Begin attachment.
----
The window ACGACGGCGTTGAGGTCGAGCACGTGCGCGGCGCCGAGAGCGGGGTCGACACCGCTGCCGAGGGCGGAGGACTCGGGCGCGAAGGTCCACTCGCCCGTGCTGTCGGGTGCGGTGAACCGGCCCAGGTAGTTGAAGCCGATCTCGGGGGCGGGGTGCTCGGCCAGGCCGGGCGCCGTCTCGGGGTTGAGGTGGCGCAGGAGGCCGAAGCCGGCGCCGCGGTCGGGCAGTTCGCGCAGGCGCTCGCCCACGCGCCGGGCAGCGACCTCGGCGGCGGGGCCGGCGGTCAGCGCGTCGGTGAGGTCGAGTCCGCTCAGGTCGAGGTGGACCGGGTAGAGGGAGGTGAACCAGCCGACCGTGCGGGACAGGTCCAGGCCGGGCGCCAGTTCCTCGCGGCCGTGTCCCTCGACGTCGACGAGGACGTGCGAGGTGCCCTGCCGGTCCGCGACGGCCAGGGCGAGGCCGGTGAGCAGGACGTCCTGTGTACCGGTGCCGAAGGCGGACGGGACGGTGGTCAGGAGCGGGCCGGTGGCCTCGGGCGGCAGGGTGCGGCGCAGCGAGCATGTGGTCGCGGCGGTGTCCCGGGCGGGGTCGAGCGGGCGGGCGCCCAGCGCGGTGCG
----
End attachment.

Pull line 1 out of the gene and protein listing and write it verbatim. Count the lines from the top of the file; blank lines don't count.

The window ACGACGGCGTTGAGGTCGAGCACGTGCGCGGCGCCGAGAGCGGGGTCGACACCGCTGCCGAGGGCGGAGGACTCGGGCGCGAAGGTCCACTCGCCCGTGCTGTCGGGTGCGGTGAACCGGCCCAGGTAGTTGAAGCCGATCTCGGGGGCGGGGTGCTCGGCCAGGCCGGGCGCCGTCTCGGGGTTGAGGTGGCGCAGGAGGCCGAAGCCGGCGCCGCGGTCGGGCAGTTCGCGCAGGCGCTCGCCCACGCGCCGGGCAGCGACCTCGGCGGCGGGGCCGGCGGTCAGCGCGTCGGTGAGGTCGAGTCCGCTCAGGTCGAGGTGGACCGGGTAGAGGGAGGTGAACCAGCCGACCGTGCGGGACAGGTCCAGGCCGGGCGCCAGTTCCTCGCGGCCGTGTCCCTCGACGTCGACGAGGACGTGCGAGGTGCCCTGCCGGTCCGCGACGGCCAGGGCGAGGCCGGTGAGCAGGACGTCCTGTGTACCGGTGCCGAAGGCGGACGGGACGGTGGTCAGGAGCGGGCCGGTGGCCTCGGGCGGCAGGGTGCGGCGCAGCGAGCATGTGGTCGCGGCGGTGTCCCGGGCGGGGTCGAGCGGGCGGGCGCCCAGCGCGGTGCG